Marian Shinn. Image courtesy of the Democratic Alliance (DA).
HumanIPO reported yesterday on the state of the internet in Africa.
“According to the report, South Africa had the lowest average connection speed of all European, Middle-Eastern, and African (EMEA) countries surveyed,” said Shinn.
However, in terms of kilobytes per second (kbps), the interactive map featured on Akamai’s website indicates that while South Africa may be much slower than most European countries, it is not the slowest in terms of average connection speed compared with some Middle Eastern countries and is the fastest in Africa with 2,132 kbps, second only to Reunion island with 3,514 kbps.
The report did, however, place South Africa as 80th on a global scale for average internet connectivity speed, 126th for peak connectivity globally and 69th for the average speed of broadband connectivity, 8 per cent of which is able to reach speeds of 4 megabytes per second (mbps).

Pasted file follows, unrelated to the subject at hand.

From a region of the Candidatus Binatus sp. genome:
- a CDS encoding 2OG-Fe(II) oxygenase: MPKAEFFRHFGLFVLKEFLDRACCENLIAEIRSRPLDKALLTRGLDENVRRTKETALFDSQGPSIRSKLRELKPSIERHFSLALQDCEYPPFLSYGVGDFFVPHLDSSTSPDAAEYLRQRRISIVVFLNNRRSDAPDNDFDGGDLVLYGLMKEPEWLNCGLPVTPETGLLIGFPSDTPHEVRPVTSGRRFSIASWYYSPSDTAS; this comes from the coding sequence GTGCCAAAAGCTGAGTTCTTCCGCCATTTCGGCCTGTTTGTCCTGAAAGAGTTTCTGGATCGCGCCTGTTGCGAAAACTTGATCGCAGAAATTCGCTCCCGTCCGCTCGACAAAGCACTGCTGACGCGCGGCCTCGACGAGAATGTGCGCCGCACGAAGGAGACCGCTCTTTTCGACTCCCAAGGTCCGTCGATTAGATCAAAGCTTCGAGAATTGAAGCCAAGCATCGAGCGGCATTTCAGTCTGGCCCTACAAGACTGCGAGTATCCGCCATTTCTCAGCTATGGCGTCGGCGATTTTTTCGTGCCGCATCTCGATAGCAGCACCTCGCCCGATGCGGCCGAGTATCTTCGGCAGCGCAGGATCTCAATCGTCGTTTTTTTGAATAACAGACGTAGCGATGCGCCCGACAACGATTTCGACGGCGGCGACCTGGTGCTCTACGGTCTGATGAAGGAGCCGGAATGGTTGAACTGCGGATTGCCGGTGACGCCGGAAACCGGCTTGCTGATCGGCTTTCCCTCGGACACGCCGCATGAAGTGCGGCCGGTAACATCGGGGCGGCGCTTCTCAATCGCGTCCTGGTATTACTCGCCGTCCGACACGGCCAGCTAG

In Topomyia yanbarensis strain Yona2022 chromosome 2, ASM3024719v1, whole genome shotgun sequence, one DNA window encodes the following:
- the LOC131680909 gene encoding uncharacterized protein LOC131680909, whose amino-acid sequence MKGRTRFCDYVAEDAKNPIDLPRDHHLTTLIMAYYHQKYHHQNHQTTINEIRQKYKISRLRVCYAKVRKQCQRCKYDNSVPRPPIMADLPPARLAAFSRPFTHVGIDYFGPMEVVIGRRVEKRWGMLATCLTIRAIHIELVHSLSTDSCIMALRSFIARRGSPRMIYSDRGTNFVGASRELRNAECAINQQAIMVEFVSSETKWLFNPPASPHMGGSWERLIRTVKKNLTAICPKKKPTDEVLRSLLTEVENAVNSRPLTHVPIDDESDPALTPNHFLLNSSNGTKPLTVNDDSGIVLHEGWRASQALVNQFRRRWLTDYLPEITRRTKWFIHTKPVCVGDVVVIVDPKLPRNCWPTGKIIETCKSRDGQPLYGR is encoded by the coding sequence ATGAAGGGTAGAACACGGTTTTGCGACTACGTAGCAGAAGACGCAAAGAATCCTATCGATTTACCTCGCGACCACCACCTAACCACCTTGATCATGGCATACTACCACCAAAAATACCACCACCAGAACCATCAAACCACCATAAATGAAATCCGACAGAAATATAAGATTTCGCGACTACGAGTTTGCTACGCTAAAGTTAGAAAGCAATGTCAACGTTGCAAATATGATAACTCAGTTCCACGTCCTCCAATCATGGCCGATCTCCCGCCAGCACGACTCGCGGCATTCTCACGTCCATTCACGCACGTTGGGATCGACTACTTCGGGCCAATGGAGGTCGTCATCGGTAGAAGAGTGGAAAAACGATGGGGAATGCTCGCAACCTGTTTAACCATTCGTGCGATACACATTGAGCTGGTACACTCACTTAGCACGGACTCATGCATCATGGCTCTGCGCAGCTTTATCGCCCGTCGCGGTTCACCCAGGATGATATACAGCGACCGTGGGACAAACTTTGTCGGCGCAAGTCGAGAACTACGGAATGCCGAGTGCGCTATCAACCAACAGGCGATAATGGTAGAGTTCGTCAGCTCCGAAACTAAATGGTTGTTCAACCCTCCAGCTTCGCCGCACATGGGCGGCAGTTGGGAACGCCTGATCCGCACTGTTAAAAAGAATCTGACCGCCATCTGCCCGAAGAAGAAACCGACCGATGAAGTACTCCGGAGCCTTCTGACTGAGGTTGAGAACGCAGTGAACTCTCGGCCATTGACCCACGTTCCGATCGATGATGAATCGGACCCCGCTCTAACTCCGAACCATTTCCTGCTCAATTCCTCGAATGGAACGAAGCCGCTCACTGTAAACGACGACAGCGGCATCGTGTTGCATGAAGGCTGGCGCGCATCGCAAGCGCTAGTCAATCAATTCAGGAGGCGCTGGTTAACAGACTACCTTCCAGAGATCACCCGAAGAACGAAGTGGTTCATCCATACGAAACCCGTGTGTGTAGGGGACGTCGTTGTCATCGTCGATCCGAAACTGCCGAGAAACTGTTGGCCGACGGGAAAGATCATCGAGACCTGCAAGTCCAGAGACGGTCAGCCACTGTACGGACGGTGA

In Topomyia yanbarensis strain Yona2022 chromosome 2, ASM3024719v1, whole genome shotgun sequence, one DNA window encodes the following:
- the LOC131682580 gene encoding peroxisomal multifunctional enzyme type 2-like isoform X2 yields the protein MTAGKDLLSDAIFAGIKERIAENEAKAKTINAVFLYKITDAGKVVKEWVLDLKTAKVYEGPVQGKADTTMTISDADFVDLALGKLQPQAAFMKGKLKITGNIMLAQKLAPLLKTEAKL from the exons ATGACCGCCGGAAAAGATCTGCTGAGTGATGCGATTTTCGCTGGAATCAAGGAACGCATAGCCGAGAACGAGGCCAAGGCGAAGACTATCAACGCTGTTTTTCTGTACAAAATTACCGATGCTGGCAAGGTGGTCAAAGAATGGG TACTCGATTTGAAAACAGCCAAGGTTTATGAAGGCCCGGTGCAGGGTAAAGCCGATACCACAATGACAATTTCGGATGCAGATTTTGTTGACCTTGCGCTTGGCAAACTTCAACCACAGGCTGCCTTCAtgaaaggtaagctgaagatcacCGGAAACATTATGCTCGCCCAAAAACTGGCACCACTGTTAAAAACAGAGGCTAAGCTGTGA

“This is far below the global average of 46 per cent and less than a tenth of the global leader, Switzerland, at 88 per cent. The high cost, lack of access and slow connectivity hampers economic growth and job creation,” said Shinn.
HumanIPO reported earlier this month Dominic Cull, regulatory advisor to the Internet Service Providers’ Association (ISPA), said the plan to set up a National Broadband Council with representatives from both the public and private sector was a wise move.
Shinn added: “The World Bank has identified broadband connectivity as a key catalyst for economic growth with every 10 per cent increase in connectivity enabling a 1.38 per cent growth in Gross Domestic Product (GDP).”
South Africa’s average connection speed in terms of mbps is 2.1 mbps, which is well behind the global average of 3.1 and is far behind the top ten countries, which are achieving between 8.2 and 14.2 mbps.
“It is imperative that South Africa reach this standard in order to stimulate economic growth and job creation,” said Shinn, who said further she will write to Yunus Carrim, South Africa’s minister of communications, as a request to prioritise “South Africa’s slow and expensive internet regime”.
“The DA recognises the importance of broadband connectivity as a catalyst for economic growth and job creation. The success of the DA-led Western Cape government’s broadband strategy is an indication of what can be achieved,” said Shinn.